The buzz surrounding the Internet of Things (IoT) has been constant, even if discordant. From appliance manufacturers to automotive companies, to marketing gurus, security specialists, journalists, the government and beyond – the IoT has been heralded as the inevitable future of all things digital.

According to the Economist Intelligence Unit, three-quarters of companies (75%) are either actively exploring the IoT or already using it, and three years from now, almost all senior executives (96%) expect their business to be using the IoT in some respect to either gain a competitive edge or simply “stay in the game.”

Yet, where did this innovation trigger come from and who is driving the market forward? Call them millennials, Generation Y or simply those born between 1980 and 2000, this group forms the heart of why the IoT exists – and why it will endure. There are many reasons for this: Generation Y is connected by choice: the majority spend a minimum of 6 hours online a day and more than two-thirds of them, globally, have smartphones, according to a recent Telefónica study.

Harshly impacted by the 2008 recession, rising property prices and increased student debt, Generation Y are also pioneers of the sharing economy and prone to renting, borrowing or sharing – instead of buying high-value assets. They also expect to interact with their service provider in an inherently digital way.

Unlike the boomers or Generation X before them, Generation Y is showing us an entirely new way to relate to the consumption and ownership of assets. From Zipcar to BMW to Mercedes, the pay-as-you-go model is becoming increasingly lucrative. The service model has been around for a while as Rolls Royce had all but stopped selling jet engines in the 1980s and has started selling “power by the hour” – a fixed cost service package over a fixed term.

The digital generation expect integrated service offerings and are either happy to trade personal data in lieu of better service or a price reduction or are savvy enough to detect a poor value exchange. By creating new pay-as-you-go business models, you are effectively removing the barrier to entry for the high-value asset class. What’s more, you are paving the way for the IoT to flourish.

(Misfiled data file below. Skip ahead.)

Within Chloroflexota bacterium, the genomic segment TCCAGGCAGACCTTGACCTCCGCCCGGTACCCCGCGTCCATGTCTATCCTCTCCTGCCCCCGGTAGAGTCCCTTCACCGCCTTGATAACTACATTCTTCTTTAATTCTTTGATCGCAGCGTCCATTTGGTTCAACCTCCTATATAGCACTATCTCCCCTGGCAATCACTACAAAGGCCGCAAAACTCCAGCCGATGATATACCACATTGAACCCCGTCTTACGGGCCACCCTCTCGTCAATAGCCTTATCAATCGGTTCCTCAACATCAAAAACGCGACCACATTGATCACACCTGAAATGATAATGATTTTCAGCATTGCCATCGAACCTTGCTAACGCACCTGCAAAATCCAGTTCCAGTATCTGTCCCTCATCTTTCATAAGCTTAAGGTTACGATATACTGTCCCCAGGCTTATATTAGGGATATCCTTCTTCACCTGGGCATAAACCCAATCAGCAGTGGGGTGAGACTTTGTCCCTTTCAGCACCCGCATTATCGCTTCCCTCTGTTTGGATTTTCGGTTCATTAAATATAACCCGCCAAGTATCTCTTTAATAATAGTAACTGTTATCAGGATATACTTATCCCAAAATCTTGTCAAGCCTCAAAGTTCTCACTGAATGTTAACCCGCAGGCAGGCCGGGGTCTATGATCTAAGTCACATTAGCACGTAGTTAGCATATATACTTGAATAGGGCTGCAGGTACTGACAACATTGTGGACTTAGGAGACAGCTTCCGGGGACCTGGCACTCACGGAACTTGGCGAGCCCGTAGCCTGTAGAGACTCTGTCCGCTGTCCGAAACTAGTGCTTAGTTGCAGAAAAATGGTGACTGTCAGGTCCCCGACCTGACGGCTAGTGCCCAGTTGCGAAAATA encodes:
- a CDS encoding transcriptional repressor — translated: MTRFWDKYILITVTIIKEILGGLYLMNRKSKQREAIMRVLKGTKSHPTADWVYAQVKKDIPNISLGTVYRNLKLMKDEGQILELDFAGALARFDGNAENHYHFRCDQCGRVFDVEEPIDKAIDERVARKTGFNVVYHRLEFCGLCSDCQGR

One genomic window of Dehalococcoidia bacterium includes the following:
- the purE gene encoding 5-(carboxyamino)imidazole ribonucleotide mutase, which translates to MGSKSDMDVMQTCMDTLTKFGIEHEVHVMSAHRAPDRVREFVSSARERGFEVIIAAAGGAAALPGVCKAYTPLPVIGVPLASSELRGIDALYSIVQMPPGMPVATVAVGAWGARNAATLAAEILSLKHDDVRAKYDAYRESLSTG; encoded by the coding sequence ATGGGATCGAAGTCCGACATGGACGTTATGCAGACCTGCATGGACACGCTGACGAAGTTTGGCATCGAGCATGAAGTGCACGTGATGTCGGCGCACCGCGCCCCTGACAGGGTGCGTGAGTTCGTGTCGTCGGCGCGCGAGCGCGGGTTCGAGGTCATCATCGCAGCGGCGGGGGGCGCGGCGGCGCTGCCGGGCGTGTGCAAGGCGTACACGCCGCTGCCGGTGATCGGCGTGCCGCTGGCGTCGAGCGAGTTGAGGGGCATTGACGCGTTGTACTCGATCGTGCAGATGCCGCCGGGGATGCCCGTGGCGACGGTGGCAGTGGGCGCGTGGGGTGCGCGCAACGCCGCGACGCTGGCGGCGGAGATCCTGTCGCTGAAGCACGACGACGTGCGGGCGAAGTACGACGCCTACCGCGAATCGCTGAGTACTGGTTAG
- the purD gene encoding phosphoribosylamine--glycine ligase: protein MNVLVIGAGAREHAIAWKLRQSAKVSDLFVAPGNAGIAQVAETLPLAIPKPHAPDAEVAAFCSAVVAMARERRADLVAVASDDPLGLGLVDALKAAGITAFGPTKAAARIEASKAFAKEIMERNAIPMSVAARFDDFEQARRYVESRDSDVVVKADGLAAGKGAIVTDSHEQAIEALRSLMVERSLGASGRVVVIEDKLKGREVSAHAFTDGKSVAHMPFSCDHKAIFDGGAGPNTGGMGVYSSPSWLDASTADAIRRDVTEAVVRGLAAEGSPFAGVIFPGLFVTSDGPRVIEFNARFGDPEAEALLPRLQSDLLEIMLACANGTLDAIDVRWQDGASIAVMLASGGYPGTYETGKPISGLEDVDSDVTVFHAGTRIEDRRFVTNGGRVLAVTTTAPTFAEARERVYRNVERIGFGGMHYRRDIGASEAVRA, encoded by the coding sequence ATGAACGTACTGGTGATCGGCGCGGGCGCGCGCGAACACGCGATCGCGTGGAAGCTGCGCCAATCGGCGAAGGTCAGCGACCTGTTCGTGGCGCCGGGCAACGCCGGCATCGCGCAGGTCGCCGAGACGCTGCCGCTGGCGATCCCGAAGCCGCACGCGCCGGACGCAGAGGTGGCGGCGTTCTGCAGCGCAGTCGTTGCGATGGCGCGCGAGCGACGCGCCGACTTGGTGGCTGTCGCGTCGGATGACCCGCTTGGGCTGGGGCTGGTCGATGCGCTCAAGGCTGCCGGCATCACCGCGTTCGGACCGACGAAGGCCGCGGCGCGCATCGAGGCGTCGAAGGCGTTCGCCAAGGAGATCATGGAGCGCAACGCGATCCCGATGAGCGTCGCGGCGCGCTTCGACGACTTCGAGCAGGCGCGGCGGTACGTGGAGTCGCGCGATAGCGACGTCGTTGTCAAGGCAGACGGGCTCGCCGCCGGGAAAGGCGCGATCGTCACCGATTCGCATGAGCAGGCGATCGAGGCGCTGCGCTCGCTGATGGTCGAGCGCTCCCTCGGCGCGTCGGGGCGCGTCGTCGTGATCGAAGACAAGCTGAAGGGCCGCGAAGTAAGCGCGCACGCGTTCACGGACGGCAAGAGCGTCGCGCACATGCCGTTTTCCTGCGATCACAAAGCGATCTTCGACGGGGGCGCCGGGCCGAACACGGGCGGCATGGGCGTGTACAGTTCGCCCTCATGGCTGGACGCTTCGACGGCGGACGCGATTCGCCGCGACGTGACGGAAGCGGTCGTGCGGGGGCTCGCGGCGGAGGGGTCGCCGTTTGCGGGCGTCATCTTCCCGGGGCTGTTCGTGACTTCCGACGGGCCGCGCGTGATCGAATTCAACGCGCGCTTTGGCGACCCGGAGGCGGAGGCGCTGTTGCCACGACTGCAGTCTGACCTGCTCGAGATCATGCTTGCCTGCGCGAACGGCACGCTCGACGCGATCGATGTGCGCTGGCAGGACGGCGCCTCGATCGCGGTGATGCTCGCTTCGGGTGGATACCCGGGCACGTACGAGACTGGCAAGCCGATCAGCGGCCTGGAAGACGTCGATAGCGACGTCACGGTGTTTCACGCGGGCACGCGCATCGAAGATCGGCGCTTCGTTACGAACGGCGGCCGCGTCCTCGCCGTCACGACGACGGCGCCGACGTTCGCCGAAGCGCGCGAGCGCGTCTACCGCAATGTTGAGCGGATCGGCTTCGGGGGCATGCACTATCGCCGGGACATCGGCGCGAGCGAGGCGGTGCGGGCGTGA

This works by the service provider owning the asset (be it a car, building or even a fridge) and using IoT technology to enable full access to the consumer. It’s this customer-access business model that enables the asset owners to cover the cost of technology and credit this on an amortised offering to the customer. These value added services are often extremely desirable but either infrequently used or very costly to deliver if using propriety technology.

Imagine an example where a car manufacturer actively monitors a pay-as-you go customer’s driving performance and usage. However, the trade-off is that the car manufacturer is able to offer you a proactive service that responds to faults, provides free emergency service and stolen vehicle recovery and predictive reminders for fuel and maintenance checks. These value added services drive additional revenue and increase the quality of service to the end user.

Such models offer a vast opportunity to understand buying behaviors, customer preferences and time-scales associated with consumer use. Prediction becomes easier. Supply chains become more intelligent. Customer satisfaction increases. Costs are streamlined.

While the benefits are great, there are also risks. For instance, privacy and security remain top of mind for many would-be consumers, despite a predilection for pay-per-use based models and an expectation for ubiquitous internet connectivity. Undeniably, it is the end user’s right to dictate which service provider owns your data. Thus, service providers must make data ownership policies very clear to the end-user so that there is complete transparency and the highest regard to ethics. After all, clear data use and data privacy policies will only serve to build reputation and trust, thus contributing to brand loyalty in such models.

The IoT affects everything in an organisation, from people to data to process. It is enabling businesses to do more than was ever previously possible and the benefits are real and numerous. So, why wouldn’t you get on board as a business? For those businesses that remain skeptical about how profit margins will derive from such IoT models – the answer exists whenever a consumer triggers a real-world service in the IoT economy.

For instance, repairs, service, device management, analysis, security – will all remain constant expenditures, even despite new models, as Rolls Royce proved a generation ago. But perhaps the biggest reason to adopt the IoT is to connect with an entire generation of consumers, who are increasingly dominating the world stage.